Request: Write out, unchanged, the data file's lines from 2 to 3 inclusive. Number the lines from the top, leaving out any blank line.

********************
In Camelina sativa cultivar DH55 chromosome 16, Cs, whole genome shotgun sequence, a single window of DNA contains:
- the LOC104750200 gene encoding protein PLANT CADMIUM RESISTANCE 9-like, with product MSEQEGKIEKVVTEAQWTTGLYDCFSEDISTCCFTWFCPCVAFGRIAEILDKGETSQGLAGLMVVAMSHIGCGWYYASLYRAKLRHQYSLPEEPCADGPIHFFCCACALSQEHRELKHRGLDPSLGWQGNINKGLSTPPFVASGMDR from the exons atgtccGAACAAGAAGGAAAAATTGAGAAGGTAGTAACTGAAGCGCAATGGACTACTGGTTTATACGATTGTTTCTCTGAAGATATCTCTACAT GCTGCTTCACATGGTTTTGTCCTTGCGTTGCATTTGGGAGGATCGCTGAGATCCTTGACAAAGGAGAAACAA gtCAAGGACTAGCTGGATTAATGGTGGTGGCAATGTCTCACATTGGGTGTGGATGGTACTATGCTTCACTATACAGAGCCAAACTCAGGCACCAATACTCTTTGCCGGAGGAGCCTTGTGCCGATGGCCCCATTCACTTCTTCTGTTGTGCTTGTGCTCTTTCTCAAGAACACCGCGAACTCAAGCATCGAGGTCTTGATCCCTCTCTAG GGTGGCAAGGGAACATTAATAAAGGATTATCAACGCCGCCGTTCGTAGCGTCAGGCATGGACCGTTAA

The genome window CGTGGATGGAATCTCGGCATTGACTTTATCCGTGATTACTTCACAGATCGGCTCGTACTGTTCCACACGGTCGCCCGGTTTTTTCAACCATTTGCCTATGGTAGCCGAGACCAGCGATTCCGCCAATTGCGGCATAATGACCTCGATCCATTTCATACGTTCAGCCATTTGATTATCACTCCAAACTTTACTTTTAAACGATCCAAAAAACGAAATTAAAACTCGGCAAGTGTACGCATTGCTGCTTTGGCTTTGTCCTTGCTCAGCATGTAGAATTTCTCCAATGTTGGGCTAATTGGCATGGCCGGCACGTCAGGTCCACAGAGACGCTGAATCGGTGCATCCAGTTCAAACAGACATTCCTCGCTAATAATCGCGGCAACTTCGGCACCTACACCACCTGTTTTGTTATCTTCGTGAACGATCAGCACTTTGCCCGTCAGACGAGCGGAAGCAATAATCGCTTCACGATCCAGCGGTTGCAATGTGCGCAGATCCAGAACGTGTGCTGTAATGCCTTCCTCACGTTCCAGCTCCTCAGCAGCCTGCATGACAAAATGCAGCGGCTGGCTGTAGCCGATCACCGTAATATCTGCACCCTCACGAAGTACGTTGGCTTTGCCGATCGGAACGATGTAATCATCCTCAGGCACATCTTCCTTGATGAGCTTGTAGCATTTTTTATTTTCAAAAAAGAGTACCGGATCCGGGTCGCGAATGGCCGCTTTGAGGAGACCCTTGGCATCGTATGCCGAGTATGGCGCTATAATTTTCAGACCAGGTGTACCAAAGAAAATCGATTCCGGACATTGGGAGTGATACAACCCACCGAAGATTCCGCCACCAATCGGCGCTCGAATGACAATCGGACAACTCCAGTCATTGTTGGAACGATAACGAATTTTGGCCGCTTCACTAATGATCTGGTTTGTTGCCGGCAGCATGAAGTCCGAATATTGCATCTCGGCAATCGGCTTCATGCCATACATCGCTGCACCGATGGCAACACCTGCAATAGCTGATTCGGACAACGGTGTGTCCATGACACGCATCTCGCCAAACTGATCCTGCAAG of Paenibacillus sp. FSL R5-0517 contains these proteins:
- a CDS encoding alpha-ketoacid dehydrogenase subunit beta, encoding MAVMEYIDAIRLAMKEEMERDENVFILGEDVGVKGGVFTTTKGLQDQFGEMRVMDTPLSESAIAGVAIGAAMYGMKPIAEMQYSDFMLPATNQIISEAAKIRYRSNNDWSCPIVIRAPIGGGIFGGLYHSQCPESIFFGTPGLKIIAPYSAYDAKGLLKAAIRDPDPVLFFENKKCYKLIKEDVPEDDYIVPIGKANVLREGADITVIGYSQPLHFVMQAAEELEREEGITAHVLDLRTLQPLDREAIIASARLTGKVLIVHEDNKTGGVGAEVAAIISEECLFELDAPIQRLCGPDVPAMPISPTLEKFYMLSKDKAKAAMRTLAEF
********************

- the LOC104750200 gene encoding protein PLANT CADMIUM RESISTANCE 9-like, with product MSEQEGKIEKVVTEAQWTTGLYDCFSEDISTCCFTWFCPCVAFGRIAEILDKGETSQGLAGLMVVAMSHIGCGWYYASLYRAKLRHQYSLPEEPCADGPIHFFCCACALSQEHRELKHRGLDPSLGWQGNINKGLSTPPFVASGMDR from the exons atgtccGAACAAGAAGGAAAAATTGAGAAGGTAGTAACTGAAGCGCAATGGACTACTGGTTTATACGATTGTTTCTCTGAAGATATCTCTACAT GCTGCTTCACATGGTTTTGTCCTTGCGTTGCATTTGGGAGGATCGCTGAGATCCTTGACAAAGGAGAAACAA gtCAAGGACTAGCTGGATTAATGGTGGTGGCAATGTCTCACATTGGGTGTGGATGGTACTATGCTTCACTATACAGAGCCAAACTCAGGCACCAATACTCTTTGCCGGAGGAGCCTTGTGCCGATGGCCCCATTCACTTCTTCTGTTGTGCTTGTGCTCTTTCTCAAGAACACCGCGAACTCAAGCATCGAGGTCTTGATCCCTCTCTAG GGTGGCAAGGGAACATTAATAAAGGATTATCAACGCCGCCGTTCGTAGCGTCAGGCATGGACCGTTAA

The genome window CGTGGATGGAATCTCGGCATTGACTTTATCCGTGATTACTTCACAGATCGGCTCGTACTGTTCCACACGGTCGCCCGGTTTTTTCAACCATTTGCCTATGGTAGCCGAGACCAGCGATTCCGCCAATTGCGGCATAATGACCTCGATCCATTTCATACGTTCAGCCATTTGATTATCACTCCAAACTTTACTTTTAAACGATCCAAAAAACGAAATTAAAACTCGGCAAGTGTACGCATTGCTGCTTTGGCTTTGTCCTTGCTCAGCATGTAGAATTTCTCCAATGTTGGGCTAATTGGCATGGCCGGCACGTCAGGTCCACAGAGACGCTGAATCGGTGCATCCAGTTCAAACAGACATTCCTCGCTAATAATCGCGGCAACTTCGGCACCTACACCACCTGTTTTGTTATCTTCGTGAACGATCAGCACTTTGCCCGTCAGACGAGCGGAAGCAATAATCGCTTCACGATCCAGCGGTTGCAATGTGCGCAGATCCAGAACGTGTGCTGTAATGCCTTCCTCACGTTCCAGCTCCTCAGCAGCCTGCATGACAAAATGCAGCGGCTGGCTGTAGCCGATCACCGTAATATCTGCACCCTCACGAAGTACGTTGGCTTTGCCGATCGGAACGATGTAATCATCCTCAGGCACATCTTCCTTGATGAGCTTGTAGCATTTTTTATTTTCAAAAAAGAGTACCGGATCCGGGTCGCGAATGGCCGCTTTGAGGAGACCCTTGGCATCGTATGCCGAGTATGGCGCTATAATTTTCAGACCAGGTGTACCAAAGAAAATCGATTCCGGACATTGGGAGTGATACAACCCACCGAAGATTCCGCCACCAATCGGCGCTCGAATGACAATCGGACAACTCCAGTCATTGTTGGAACGATAACGAATTTTGGCCGCTTCACTAATGATCTGGTTTGTTGCCGGCAGCATGAAGTCCGAATATTGCATCTCGGCAATCGGCTTCATGCCATACATCGCTGCACCGATGGCAACACCTGCAATAGCTGATTCGGACAACGGTGTGTCCATGACACGCATCTCGCCAAACTGATCCTGCAAG of Paenibacillus sp. FSL R5-0517 contains these proteins: